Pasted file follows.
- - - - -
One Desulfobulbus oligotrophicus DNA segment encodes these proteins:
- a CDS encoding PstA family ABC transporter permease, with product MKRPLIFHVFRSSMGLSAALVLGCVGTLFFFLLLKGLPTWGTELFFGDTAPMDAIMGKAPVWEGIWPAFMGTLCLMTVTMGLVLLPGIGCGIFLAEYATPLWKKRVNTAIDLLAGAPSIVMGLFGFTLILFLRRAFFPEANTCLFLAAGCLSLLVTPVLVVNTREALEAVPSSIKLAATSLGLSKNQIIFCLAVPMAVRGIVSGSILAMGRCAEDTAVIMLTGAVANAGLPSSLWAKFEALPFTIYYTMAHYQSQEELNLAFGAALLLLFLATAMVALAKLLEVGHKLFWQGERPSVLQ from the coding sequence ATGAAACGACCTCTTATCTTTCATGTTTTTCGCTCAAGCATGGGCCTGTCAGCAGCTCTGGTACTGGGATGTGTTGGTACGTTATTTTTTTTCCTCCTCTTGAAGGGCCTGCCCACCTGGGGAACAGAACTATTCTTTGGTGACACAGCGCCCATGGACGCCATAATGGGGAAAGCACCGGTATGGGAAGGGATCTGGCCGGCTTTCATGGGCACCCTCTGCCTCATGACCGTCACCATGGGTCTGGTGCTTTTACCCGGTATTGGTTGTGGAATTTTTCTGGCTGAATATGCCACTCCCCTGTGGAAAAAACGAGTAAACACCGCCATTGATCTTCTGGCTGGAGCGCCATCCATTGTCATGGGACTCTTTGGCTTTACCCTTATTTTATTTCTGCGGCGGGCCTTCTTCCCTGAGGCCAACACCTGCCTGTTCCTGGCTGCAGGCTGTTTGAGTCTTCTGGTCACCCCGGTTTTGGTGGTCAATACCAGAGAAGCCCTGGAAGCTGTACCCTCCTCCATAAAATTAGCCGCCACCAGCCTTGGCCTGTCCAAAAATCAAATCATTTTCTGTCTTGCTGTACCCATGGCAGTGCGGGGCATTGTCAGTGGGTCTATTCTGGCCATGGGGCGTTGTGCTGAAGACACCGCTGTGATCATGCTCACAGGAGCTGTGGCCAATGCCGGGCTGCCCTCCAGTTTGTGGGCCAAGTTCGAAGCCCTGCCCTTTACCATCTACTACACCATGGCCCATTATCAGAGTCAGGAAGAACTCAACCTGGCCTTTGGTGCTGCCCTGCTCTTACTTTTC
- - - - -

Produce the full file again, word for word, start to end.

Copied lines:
One Desulfobulbus oligotrophicus DNA segment encodes these proteins:
- a CDS encoding PstA family ABC transporter permease, with product MKRPLIFHVFRSSMGLSAALVLGCVGTLFFFLLLKGLPTWGTELFFGDTAPMDAIMGKAPVWEGIWPAFMGTLCLMTVTMGLVLLPGIGCGIFLAEYATPLWKKRVNTAIDLLAGAPSIVMGLFGFTLILFLRRAFFPEANTCLFLAAGCLSLLVTPVLVVNTREALEAVPSSIKLAATSLGLSKNQIIFCLAVPMAVRGIVSGSILAMGRCAEDTAVIMLTGAVANAGLPSSLWAKFEALPFTIYYTMAHYQSQEELNLAFGAALLLLFLATAMVALAKLLEVGHKLFWQGERPSVLQ from the coding sequence ATGAAACGACCTCTTATCTTTCATGTTTTTCGCTCAAGCATGGGCCTGTCAGCAGCTCTGGTACTGGGATGTGTTGGTACGTTATTTTTTTTCCTCCTCTTGAAGGGCCTGCCCACCTGGGGAACAGAACTATTCTTTGGTGACACAGCGCCCATGGACGCCATAATGGGGAAAGCACCGGTATGGGAAGGGATCTGGCCGGCTTTCATGGGCACCCTCTGCCTCATGACCGTCACCATGGGTCTGGTGCTTTTACCCGGTATTGGTTGTGGAATTTTTCTGGCTGAATATGCCACTCCCCTGTGGAAAAAACGAGTAAACACCGCCATTGATCTTCTGGCTGGAGCGCCATCCATTGTCATGGGACTCTTTGGCTTTACCCTTATTTTATTTCTGCGGCGGGCCTTCTTCCCTGAGGCCAACACCTGCCTGTTCCTGGCTGCAGGCTGTTTGAGTCTTCTGGTCACCCCGGTTTTGGTGGTCAATACCAGAGAAGCCCTGGAAGCTGTACCCTCCTCCATAAAATTAGCCGCCACCAGCCTTGGCCTGTCCAAAAATCAAATCATTTTCTGTCTTGCTGTACCCATGGCAGTGCGGGGCATTGTCAGTGGGTCTATTCTGGCCATGGGGCGTTGTGCTGAAGACACCGCTGTGATCATGCTCACAGGAGCTGTGGCCAATGCCGGGCTGCCCTCCAGTTTGTGGGCCAAGTTCGAAGCCCTGCCCTTTACCATCTACTACACCATGGCCCATTATCAGAGTCAGGAAGAACTCAACCTGGCCTTTGGTGCTGCCCTGCTCTTACTTTTC